North Carolina High School Diploma Requirements

Learn about the requirements to graduate and receive your high school diploma in the state of North Carolina. Find out the courses that must be taken, the electives required, and more.

What Are the Requirements to Graduate from High School in North Carolina?

The high school graduation requirements in North Carolina were last modified for students entering in the 2012-2013 school year, into what they call the Future Ready Core and Future Ready Occupational courses of study. These two pathways are designed to provide students with everything they need, regardless of whether their plans after high school involve community colleges, university study, or entering the workforce. While the plan can vary slightly with local requirements, all students in North Carolina must achieve 22 total credits to graduate. For the Future Ready Core, this includes 4 English credits, 4 math credits, 3 science credits, 4 social studies credits, 1 physical education credit, and 6 elective credits. The Future Ready Occupational path, an alternative for those who are not planning to attend any form of higher learning, has these 22 credits distributed a bit differently: only 3 math, 2 science, and 2 social studies are required, with the 4-credit difference reassigned to career and technical education electives.

North Carolina High School Graduation Requirements 22 total credits, two paths available (Core and Occupational)
English Requirements 4 English credits (both paths)
Math & Science Requirements 4 math credits and 3 science credits for Core
3 math credits and 2 science credits for Occupational
Social Studies, Physical, And Fine Arts Requirements 4 social studies credits for Core
2 social studies credits for Occupational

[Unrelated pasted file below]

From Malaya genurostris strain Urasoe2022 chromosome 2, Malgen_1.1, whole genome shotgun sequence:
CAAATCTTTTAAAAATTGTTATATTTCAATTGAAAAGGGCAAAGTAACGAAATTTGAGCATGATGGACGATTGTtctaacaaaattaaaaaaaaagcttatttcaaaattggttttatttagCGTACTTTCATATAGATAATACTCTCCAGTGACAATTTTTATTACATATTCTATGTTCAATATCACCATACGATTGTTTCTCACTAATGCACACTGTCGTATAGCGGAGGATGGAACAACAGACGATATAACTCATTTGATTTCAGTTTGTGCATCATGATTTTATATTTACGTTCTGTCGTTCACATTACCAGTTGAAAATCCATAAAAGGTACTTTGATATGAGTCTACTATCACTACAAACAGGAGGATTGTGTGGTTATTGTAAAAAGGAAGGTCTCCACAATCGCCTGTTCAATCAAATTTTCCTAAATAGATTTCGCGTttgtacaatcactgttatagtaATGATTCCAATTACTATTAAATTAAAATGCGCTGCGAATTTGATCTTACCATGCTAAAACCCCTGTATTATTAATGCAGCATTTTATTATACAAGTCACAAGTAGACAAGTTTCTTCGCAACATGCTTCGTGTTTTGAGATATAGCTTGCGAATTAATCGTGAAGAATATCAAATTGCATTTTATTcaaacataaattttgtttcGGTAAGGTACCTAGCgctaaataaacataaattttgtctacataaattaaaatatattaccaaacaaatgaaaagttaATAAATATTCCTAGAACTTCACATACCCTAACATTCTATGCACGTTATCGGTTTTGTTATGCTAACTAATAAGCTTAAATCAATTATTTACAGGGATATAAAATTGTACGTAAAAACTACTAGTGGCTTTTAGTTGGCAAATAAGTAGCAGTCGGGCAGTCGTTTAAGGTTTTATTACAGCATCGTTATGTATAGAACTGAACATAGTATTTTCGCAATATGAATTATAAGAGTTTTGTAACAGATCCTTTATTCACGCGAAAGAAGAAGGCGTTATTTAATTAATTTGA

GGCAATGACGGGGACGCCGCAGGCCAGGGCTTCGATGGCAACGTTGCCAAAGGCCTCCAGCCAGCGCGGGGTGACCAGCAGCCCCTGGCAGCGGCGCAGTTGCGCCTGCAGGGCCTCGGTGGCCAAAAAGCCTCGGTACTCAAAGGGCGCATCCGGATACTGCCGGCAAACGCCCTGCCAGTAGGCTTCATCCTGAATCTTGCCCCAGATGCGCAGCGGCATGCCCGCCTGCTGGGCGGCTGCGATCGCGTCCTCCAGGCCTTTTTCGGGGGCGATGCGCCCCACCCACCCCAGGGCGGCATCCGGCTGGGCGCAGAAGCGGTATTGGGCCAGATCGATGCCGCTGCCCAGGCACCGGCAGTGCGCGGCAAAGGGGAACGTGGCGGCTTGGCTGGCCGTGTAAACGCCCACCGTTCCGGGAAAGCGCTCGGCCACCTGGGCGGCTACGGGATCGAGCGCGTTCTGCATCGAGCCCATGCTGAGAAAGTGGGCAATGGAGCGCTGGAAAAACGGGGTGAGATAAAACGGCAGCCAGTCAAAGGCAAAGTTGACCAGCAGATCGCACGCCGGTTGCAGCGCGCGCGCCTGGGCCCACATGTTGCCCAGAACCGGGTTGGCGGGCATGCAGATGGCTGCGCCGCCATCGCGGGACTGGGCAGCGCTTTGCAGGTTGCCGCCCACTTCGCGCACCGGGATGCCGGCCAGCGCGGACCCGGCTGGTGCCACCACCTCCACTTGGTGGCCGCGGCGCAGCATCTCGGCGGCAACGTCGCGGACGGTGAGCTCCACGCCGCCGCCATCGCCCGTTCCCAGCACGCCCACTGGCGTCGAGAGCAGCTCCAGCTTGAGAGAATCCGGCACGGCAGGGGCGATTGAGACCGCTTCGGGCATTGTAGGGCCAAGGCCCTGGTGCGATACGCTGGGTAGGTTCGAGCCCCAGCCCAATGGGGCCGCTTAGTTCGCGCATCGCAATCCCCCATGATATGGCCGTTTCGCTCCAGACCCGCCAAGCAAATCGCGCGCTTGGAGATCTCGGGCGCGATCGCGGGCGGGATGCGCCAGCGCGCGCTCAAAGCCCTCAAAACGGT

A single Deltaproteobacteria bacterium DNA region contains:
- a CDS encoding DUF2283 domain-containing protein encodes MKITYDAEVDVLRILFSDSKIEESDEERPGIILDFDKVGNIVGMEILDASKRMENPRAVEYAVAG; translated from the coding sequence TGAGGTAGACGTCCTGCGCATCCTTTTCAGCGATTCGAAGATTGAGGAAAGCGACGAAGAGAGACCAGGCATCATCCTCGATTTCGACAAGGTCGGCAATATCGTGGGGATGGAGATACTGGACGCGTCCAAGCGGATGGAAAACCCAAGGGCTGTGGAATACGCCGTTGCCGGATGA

Elective Requirements 6 credits total, 2 foreign language credits recommended for Core
6 credits total, 4 must be occupational prep for Occupational
Career Technical Education Requirements 4 credits required for Occupational only

What Are the English Requirements for Graduation in NC?

Regardless of the path to graduation, all students must complete four courses of English, simply labeled English I to English IV. It is possible, with special permission, to substitute these for other courses that may be available, if on the Future Ready Core path, but such courses are not commonly available. Many high schools in North Carolina require the completion of a graduation project, also called a senior project, during the English IV course, which requires an extensive research paper, a presentation, a portfolio of research data, and a final product demonstrating what was learned and that the student is capable of applying this knowledge. Students are allowed to choose the topic of this project, but it must be approved by the teacher before work can begin.

What Are the Math and Science Requirements for Graduation in NC?

The mathematics courses are similar to those for English, now simply structured as Math I, Math II, and Math III. These loosely correspond to the topics of algebra, geometry, and statistics, with all three topics dealt with in each course. The last credit is up to the student's choice, and is designed to work with their plans after graduation, with common choices being advanced functions, discrete mathematics, and precalculus. Students on the Future Ready Occupational course take introduction to mathematics, Math I, and financial management for their three credits. The science requirements include earth and environmental science, biology, and a physical science, such as physics or chemistry. The availability of Advanced Placement (AP) or International Baccalaureate (IB) courses may offer other opportunities, however. Courses required by the Future Ready Occupational pathway are biology and applied sciences.